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PSY 435 Week 1

by: Leya Zewolde

PSY 435 Week 1 Psy 435-1004

Leya Zewolde

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About this Document

Personality Psychology. These notes cover the first part of the lecture on Knowing A Person.
Paul Nelson
Class Notes
personality, Psychology, Dispositions, traits, Motives, Identity, Psychodynamic, humanism




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This 5 page Class Notes was uploaded by Leya Zewolde on Monday September 5, 2016. The Class Notes belongs to Psy 435-1004 at University of Nevada - Las Vegas taught by Paul Nelson in Fall 2016. Since its upload, it has received 9 views. For similar materials see Personality in Psychology at University of Nevada - Las Vegas.


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Date Created: 09/05/16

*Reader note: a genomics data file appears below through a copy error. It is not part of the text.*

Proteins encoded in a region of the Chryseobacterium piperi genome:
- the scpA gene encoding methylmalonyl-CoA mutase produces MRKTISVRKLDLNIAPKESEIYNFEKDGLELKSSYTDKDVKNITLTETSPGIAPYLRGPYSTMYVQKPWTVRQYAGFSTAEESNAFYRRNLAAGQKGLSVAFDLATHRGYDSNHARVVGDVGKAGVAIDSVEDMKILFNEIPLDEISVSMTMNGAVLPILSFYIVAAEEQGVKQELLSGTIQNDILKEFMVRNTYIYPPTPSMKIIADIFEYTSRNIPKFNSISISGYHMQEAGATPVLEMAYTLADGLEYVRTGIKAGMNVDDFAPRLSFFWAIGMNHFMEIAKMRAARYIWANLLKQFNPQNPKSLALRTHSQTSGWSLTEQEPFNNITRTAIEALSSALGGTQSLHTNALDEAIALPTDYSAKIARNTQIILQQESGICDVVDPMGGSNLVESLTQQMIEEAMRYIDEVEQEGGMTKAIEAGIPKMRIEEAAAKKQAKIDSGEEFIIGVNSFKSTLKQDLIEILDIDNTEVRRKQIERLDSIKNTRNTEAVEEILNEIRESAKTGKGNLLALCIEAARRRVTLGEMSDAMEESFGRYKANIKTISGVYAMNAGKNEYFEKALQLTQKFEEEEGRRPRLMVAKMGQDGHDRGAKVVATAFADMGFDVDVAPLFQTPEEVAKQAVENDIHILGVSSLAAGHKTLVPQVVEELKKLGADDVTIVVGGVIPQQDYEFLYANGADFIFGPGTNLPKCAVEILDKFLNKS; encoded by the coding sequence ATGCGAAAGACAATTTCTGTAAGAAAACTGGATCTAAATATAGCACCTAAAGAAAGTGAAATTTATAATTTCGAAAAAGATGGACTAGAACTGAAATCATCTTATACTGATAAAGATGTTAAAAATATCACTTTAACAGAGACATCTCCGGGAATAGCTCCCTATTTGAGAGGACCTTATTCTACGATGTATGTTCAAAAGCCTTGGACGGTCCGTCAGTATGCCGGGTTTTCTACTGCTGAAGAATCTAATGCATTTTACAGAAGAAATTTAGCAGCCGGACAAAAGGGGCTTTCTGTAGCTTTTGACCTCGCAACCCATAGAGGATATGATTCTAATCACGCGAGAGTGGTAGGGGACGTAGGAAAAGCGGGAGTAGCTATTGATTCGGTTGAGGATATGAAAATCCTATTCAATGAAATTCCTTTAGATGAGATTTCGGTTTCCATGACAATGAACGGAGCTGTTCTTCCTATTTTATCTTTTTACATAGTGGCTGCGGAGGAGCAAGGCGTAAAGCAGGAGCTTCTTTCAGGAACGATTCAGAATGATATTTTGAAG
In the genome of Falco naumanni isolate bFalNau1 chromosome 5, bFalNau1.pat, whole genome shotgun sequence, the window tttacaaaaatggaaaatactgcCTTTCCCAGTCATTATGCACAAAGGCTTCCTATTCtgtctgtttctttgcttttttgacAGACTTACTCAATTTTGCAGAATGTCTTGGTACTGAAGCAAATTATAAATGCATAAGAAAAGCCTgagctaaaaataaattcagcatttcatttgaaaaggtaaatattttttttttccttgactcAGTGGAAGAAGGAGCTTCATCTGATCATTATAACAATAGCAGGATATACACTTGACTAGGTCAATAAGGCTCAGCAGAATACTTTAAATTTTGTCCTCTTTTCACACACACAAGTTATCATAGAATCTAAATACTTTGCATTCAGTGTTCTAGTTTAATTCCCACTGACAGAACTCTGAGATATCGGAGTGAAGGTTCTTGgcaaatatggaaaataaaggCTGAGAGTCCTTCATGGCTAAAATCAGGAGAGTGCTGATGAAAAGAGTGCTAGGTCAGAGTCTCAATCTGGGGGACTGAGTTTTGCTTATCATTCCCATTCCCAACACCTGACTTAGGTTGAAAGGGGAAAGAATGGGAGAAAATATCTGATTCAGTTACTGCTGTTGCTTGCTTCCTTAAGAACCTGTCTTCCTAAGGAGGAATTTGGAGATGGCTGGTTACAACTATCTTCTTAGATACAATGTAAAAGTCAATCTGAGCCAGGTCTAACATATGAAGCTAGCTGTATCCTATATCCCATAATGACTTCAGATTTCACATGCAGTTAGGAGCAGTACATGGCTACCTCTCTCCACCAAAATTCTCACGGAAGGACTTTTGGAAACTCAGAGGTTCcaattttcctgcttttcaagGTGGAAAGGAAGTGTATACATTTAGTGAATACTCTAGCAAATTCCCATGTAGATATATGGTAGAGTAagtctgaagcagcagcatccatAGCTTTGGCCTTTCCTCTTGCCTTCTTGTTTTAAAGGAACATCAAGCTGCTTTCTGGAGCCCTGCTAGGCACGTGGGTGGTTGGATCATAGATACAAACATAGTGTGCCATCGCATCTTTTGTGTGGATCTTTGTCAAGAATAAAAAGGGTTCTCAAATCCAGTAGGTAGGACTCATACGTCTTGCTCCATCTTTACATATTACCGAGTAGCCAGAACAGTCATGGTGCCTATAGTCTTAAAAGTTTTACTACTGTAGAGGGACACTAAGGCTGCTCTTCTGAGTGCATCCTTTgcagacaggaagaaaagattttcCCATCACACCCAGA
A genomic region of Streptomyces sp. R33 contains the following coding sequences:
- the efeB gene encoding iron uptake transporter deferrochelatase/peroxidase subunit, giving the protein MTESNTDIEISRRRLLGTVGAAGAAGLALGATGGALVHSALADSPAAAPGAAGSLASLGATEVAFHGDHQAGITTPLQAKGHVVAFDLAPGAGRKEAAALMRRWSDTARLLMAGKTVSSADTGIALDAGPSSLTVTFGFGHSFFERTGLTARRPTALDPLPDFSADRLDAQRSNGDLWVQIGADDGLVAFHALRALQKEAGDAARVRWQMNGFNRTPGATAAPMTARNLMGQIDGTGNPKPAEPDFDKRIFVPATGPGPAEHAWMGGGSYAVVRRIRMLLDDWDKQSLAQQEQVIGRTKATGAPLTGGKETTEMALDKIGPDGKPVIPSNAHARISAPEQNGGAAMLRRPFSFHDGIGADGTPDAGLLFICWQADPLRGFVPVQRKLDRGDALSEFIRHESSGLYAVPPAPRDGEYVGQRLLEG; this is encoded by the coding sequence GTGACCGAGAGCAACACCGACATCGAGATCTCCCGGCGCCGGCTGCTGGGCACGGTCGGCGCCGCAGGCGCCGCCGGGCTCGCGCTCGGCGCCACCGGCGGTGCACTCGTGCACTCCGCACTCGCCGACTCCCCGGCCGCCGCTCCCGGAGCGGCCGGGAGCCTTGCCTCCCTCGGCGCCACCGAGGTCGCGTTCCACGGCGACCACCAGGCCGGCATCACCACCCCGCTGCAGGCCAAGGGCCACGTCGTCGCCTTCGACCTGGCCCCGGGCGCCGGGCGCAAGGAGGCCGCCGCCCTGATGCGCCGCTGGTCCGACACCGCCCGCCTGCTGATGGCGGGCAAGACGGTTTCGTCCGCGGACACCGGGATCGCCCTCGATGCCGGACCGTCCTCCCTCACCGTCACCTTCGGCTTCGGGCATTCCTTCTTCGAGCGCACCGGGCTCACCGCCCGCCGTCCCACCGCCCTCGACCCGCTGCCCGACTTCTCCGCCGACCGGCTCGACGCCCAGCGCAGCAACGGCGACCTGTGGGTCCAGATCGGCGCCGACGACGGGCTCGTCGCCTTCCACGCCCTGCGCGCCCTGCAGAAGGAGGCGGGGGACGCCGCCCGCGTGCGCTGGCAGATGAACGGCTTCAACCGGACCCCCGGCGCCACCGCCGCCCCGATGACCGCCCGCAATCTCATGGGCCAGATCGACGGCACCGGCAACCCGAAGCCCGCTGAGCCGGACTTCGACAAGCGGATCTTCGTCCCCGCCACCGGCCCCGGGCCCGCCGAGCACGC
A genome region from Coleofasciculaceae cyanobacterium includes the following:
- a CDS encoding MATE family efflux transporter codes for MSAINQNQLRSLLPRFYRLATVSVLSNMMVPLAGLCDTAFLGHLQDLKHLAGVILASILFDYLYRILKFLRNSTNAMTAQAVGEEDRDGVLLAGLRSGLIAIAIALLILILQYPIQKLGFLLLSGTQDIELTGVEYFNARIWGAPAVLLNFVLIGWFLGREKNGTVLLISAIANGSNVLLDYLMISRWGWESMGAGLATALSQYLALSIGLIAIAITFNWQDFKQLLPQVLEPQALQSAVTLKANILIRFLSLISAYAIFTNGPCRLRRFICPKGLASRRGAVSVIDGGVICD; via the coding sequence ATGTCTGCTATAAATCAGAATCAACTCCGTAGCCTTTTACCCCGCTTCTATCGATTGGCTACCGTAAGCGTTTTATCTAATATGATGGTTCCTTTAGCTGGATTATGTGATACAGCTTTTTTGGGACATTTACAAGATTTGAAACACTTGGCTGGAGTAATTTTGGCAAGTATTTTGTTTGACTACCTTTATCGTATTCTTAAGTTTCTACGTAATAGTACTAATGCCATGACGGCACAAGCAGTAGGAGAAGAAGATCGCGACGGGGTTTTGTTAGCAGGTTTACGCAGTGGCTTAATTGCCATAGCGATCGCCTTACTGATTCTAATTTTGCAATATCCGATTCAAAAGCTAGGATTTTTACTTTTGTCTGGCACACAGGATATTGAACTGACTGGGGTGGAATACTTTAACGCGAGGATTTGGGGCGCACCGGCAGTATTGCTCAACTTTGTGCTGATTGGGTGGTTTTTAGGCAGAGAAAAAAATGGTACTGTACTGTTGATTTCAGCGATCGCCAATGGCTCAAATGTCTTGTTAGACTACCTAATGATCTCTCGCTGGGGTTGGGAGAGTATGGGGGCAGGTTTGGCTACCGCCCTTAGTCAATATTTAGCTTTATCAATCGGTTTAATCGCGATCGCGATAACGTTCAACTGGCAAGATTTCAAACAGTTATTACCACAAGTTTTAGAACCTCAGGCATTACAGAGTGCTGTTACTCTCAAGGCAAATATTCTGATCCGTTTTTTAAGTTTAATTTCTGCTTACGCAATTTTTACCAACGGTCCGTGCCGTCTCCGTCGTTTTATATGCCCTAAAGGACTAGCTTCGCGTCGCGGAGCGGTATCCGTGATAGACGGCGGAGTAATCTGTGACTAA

PSY 341 – Personality Psychology Week 1 Lecture Notes Lecture 1: Knowing a Person Part 1   Personality: Explanation of a whole person   Definition: An individual’s relatively consistent patterns of thinking, feeling, and behaving.  What Do We Know When We Know a Person?  o What a person is:   Anatomy – What is/isn’t present about a person   Functions – How the person works  o Why a person is:  Origin – How the person came to be  Intuition o Subjective Experience   Only known by the individual  o Quick and Embodied   gut­feeling  implicit gestalt  o Particular   About a specific event  ***widely criticized paradigm of personality but still most widely used way to  understand it o Examples of Intuition   Anecdotes ­ Connect idiosyncratic features of present with past  experience  Visual Characteristics  Non­verbal behavior  Roles   Psychic Readings  Astrology   Mandalas   How We Know Personality: Systematic Models  o Systematic models are also called paradigms   Definition: a theoretical view of personality that focuses on some  phenomena and ignores others  o Systematic Models  Evidence Based  Rational  Predictive  o 3 Levels of Personality (McAdams)  o Level III: Narrative Identity – Life Stories   Self­defining life stories – The “vehicle” of identity   Proximal, contextualized, inner experience  How we create meaning   Source of agency and free­will  o Narrative (Jerome Bruner)   Memory  Perception  Scripts   Self­history  “Who am I?” “Where am I going?” o Level II: Motives ­ Characteristic Adaptations  Personal strivings, goals, and tasks coping  “What do I want and value?”  “How do I cope?”  Motives – Needs, Values, Concerns, Attachment,  etc. o Subjective State – (not objectively visible)  Explicit – consciously aware of  motive’s influence on behavior   Implicit – unconsciously influences  your behavior   More contextualized  TIME – adolescent vs adult   PLACE – classroom vs strip  ROLE – friend vs worker o Psychodynamic Model (Freudian)   Deterministic ­ Early  experience determines later  problems   Unconscious Motives –  Irrational; Sex and Death  Instincts drive behavior  Internal Psychic Conflict ­  Desire vs.  Reality/Anxiety/Defenses  o Humanism Model (Rogers)  Phenomenology –  Conscious experience of  the world/ everything a  person hears, feels, and  thinks. Psychological  experience more  important than the world  itself   Free Will  People are basically good   Maslow’s Hierarchy of  Needs o Self­Actualize: To maintain and  enhance your  experience  o Fully functioning  person (Rogers) o Problems with Motives  o Conflict Motives:   Cultural values vs Own  values  Needs met does not mean  enduring  satisfaction/happiness   o Level I – Dispositional Traits    Temperament   Traits – Lexical Hypothesis (Allport)  Important features of personality will be  coded into language into single words  The Big 5 Traits: OCEAN  o Openness: Curious, creative,  intellectual  o Conscientiousness – Organized,  dependable, achievement oriented  o Extraversion – Outgoing, talkative,  positive affect  o Agreeableness – Affable, tolerable,  warm o Neuroticism – Anxious, moody,  negative affect   Dispositions  Traits: o Observable Behavior o Decontextualized o Stable­consistent  o Comparable  Normally distributed   Predict future behavior    “Biology  1. The Brain o Child temperament  o Heritability  o Reward Sensitivity  o Punishment Sensitivity   Behavior/Learning Model  o Classical Conditioning (Pavlov)    Harness existing response  accidental  pairings o Operant Conditioning (Skinner)   Reinforcement increases behavior  Punishment decreases behavior  o Modeling (Bandura) –   Learning through observation &  modeling


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